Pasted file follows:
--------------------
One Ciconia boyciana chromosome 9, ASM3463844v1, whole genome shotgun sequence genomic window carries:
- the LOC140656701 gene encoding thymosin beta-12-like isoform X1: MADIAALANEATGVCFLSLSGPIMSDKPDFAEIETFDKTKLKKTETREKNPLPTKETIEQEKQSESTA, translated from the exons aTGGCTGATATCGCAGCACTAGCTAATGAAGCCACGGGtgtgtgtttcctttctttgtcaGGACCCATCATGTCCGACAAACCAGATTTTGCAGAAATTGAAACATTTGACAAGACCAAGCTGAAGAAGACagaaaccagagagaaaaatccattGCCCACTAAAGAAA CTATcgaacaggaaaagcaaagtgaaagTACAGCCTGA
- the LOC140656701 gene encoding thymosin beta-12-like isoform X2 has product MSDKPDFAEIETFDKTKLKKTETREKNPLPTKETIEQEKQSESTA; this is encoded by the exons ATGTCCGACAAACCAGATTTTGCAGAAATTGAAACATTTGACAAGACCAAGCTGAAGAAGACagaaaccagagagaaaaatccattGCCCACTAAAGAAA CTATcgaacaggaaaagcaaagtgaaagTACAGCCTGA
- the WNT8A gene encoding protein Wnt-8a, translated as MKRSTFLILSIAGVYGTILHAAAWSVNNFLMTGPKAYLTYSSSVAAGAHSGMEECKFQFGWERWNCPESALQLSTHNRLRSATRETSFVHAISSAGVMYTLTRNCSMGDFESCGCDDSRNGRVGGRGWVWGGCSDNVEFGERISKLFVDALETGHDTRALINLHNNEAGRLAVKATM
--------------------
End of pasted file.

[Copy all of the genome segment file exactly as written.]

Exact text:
One Ciconia boyciana chromosome 9, ASM3463844v1, whole genome shotgun sequence genomic window carries:
- the LOC140656701 gene encoding thymosin beta-12-like isoform X1: MADIAALANEATGVCFLSLSGPIMSDKPDFAEIETFDKTKLKKTETREKNPLPTKETIEQEKQSESTA, translated from the exons aTGGCTGATATCGCAGCACTAGCTAATGAAGCCACGGGtgtgtgtttcctttctttgtcaGGACCCATCATGTCCGACAAACCAGATTTTGCAGAAATTGAAACATTTGACAAGACCAAGCTGAAGAAGACagaaaccagagagaaaaatccattGCCCACTAAAGAAA CTATcgaacaggaaaagcaaagtgaaagTACAGCCTGA
- the LOC140656701 gene encoding thymosin beta-12-like isoform X2 has product MSDKPDFAEIETFDKTKLKKTETREKNPLPTKETIEQEKQSESTA; this is encoded by the exons ATGTCCGACAAACCAGATTTTGCAGAAATTGAAACATTTGACAAGACCAAGCTGAAGAAGACagaaaccagagagaaaaatccattGCCCACTAAAGAAA CTATcgaacaggaaaagcaaagtgaaagTACAGCCTGA
- the WNT8A gene encoding protein Wnt-8a, translated as MKRSTFLILSIAGVYGTILHAAAWSVNNFLMTGPKAYLTYSSSVAAGAHSGMEECKFQFGWERWNCPESALQLSTHNRLRSATRETSFVHAISSAGVMYTLTRNCSMGDFESCGCDDSRNGRVGGRGWVWGGCSDNVEFGERISKLFVDALETGHDTRALINLHNNEAGRLAVKATM